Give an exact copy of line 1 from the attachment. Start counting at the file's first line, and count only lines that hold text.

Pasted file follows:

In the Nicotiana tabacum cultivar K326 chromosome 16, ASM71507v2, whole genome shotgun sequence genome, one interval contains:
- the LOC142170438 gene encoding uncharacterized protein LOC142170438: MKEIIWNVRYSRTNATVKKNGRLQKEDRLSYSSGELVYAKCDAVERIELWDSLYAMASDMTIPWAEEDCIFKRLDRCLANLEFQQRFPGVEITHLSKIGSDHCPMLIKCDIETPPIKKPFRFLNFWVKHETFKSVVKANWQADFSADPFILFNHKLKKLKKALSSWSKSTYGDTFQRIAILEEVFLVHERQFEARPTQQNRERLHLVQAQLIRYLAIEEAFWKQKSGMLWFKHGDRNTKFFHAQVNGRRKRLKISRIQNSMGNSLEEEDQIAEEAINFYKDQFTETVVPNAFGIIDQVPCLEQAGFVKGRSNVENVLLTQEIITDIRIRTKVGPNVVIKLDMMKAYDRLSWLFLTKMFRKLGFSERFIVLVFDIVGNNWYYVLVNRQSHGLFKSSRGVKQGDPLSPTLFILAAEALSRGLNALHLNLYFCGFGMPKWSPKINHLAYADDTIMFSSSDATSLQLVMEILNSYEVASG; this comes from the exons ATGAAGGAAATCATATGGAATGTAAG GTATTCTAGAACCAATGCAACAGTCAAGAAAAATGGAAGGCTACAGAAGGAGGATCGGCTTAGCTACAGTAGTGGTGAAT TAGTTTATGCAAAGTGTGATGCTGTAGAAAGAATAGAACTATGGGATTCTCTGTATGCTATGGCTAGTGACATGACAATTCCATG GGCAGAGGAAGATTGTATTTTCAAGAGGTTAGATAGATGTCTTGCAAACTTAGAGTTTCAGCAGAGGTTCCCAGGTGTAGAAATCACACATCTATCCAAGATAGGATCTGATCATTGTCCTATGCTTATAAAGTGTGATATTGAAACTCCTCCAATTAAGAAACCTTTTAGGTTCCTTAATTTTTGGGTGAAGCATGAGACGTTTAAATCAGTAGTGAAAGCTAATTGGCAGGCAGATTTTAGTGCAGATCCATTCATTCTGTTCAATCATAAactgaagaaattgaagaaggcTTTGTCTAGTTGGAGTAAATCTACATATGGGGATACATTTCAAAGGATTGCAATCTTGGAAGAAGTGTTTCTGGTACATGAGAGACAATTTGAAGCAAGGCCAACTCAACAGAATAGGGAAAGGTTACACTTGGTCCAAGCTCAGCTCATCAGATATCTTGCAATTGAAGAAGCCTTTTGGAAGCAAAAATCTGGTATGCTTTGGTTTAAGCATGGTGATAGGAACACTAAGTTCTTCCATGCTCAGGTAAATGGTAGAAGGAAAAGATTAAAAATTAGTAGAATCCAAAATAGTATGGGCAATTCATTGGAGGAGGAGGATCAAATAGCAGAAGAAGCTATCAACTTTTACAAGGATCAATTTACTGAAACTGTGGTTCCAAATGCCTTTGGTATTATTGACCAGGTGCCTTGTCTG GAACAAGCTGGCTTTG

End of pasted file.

In the Nicotiana tabacum cultivar K326 chromosome 16, ASM71507v2, whole genome shotgun sequence genome, one interval contains: